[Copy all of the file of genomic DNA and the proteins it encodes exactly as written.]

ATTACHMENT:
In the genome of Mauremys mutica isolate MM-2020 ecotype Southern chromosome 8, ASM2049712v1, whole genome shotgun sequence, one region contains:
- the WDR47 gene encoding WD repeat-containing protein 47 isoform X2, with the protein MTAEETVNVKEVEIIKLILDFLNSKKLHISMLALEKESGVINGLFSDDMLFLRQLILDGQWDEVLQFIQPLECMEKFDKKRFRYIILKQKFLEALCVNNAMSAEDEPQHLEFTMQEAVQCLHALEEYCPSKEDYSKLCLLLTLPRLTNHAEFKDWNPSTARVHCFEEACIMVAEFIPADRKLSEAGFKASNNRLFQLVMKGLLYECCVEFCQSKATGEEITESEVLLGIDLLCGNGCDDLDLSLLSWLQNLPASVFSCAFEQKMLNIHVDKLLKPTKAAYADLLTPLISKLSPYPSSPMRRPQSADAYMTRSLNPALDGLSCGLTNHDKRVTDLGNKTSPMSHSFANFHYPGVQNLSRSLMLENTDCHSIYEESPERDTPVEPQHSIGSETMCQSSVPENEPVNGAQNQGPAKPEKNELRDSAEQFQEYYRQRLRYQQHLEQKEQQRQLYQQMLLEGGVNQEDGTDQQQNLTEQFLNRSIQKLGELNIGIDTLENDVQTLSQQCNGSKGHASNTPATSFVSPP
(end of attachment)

In the genome of Mauremys mutica isolate MM-2020 ecotype Southern chromosome 8, ASM2049712v1, whole genome shotgun sequence, one region contains:
- the WDR47 gene encoding WD repeat-containing protein 47 isoform X2, with the protein MTAEETVNVKEVEIIKLILDFLNSKKLHISMLALEKESGVINGLFSDDMLFLRQLILDGQWDEVLQFIQPLECMEKFDKKRFRYIILKQKFLEALCVNNAMSAEDEPQHLEFTMQEAVQCLHALEEYCPSKEDYSKLCLLLTLPRLTNHAEFKDWNPSTARVHCFEEACIMVAEFIPADRKLSEAGFKASNNRLFQLVMKGLLYECCVEFCQSKATGEEITESEVLLGIDLLCGNGCDDLDLSLLSWLQNLPASVFSCAFEQKMLNIHVDKLLKPTKAAYADLLTPLISKLSPYPSSPMRRPQSADAYMTRSLNPALDGLSCGLTNHDKRVTDLGNKTSPMSHSFANFHYPGVQNLSRSLMLENTDCHSIYEESPERDTPVEPQHSIGSETMCQSSVPENEPVNGAQNQGPAKPEKNELRDSAEQFQEYYRQRLRYQQHLEQKEQQRQLYQQMLLEGGVNQEDGTDQQQNLTEQFLNRSIQKLGELNIGIDTLENDVQTLSQQCNGSKGHASNTPATSFVSPP